Micky Beisenherz on setting an example during the World Cup in Qatar

Micky Beisenherz on setting an example during the World Cup in Qatar

M. Beisenherz: Sorry, I’m here privately
Je suis rainbow

Mickey Beisenherz

© Illustration: Dieter Braun/stern

Harry Kane did it with a Rolex, we all do it on Facebook, and our columnist also ponders: how can he make a mark in these times?

By Mickey Beisenherz

Please don’t be immediately put off if I throw in the shameful F-word here, meaning F for football. It will only be a side issue, similar to the World Cup in the Air Conditioning Emirate Qatar.

There is little to smile about these days, especially when it comes to this event. But as the English footballer Harry Kane with a rainbow-colored Rolex before the game against Iran to demonstrate for human rights despite the ban on “One Love” sanitary napkins, I had to giggle a bit.

I mean, hey: a 600,000 euroRolex in rainbow colors as a resistance against Fifa – at least that’s a language they understand. The German players can still learn a thing or two: Collectively put your hand in front of your mouth, what is that supposed to remind you of? The German tradition of being particularly silent in unjust states? The message remains: We want to set an example, but with as few consequences as possible.

Micky Beisenherz: Sorry, I’m here privately

My name is Mickey Beisenherz. In Castrop-Rauxel I am a world star. Elsewhere I have to pay for everything myself. I am a multimedia (single) general store. Author (Extra3, Jungle Camp), presenter (ZDF, NDR, ProSieben, ntv), podcast host (“Apocalypse and Filter Coffee”), occasional cartoonist. There are things that strike me. Sometimes even upset me. And since the impulse control is constantly jammed, they probably have to get out. My religious symbol is the crosshair. The razor blade is my dance floor. And just now it itches in the feet again.

This fits in with this stupid fashion of wanting to commit to something at any time, as long as nothing else has to follow from it. The whole country is like an uncontrolled flashing runway, so wildly is signaling in front of itself.

War in Ukraine? Come on, shed some light on the Brandenburg Gate! The only way to help is with a lot of pressure.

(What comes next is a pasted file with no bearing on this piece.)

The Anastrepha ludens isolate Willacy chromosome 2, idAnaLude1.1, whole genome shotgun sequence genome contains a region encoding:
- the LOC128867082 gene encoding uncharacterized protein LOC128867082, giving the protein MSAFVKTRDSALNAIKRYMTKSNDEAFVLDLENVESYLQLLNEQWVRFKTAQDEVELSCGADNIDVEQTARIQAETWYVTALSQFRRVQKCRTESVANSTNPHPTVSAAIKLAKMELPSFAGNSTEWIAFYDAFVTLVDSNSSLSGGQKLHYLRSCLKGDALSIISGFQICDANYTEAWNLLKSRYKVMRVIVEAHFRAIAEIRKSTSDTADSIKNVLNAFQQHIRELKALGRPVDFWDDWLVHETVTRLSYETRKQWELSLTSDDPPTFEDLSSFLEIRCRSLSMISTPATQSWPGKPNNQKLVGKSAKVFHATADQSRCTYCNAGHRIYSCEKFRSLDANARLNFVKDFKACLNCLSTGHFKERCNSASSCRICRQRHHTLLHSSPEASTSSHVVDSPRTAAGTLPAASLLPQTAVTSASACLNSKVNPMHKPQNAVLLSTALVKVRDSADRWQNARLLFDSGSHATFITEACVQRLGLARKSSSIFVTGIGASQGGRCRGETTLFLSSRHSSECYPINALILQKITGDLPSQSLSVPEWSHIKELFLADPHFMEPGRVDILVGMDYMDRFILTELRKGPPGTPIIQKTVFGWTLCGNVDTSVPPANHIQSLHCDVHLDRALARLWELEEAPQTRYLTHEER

Manuela Schwesig, who is not entirely insensitive to punctuation, beamed blue and yellow directly at the Mecklenburg state parliament, and that can only have been a commitment to Ikea in Rostock.

Ursula von der Leyen delivers a passionate speech in a blue and yellow blazer, enthusing about democracy while her “trustworthy partner” Azerbaijan attacks neighboring Armenia.

A blink for the moment – and already forgotten tomorrow

That’s as bigoted as it doesn’t matter, because in this soup of confessions, this flood of signals, everything is briefly significant and everything is nothing. A blink for the moment. And already forgotten tomorrow.

Who cares what happens next? Are you Charlie today? Are “refugees” still “welcome” today, or did “Bild” just forget that they used to print these stickers? Have your profile picture with you Facebook still tuned into “Fridays for Future” – while cursing the climate stickers on the A100? Have you already sold your Tesla because you want to distance yourself from the noble troll Elon Musk and Twitter Caesars? And will Cem Özdemir ever take the company car again after he so sympathetically traveled to the Federal President by bike?

Just blink. Where you turn off, hardly anyone is looking.

That is precisely why the question: What was Habeck thinking at the time, bowing to the Emir in Qatar – and then not even coming home with a suitcase full of gas? This is of course the dumbest of all variants: send a bad sign and then get punched in the face for nothing.

I’ll go to the needy DFB distancer Rewe tomorrow and buy a bag of nuts for human rights! Where no mentality TÜV checks us for the sustainability of our messages, it is excellent to play the hero.

And then I buy the Rainbow Rolex. I don’t care about the little people either.

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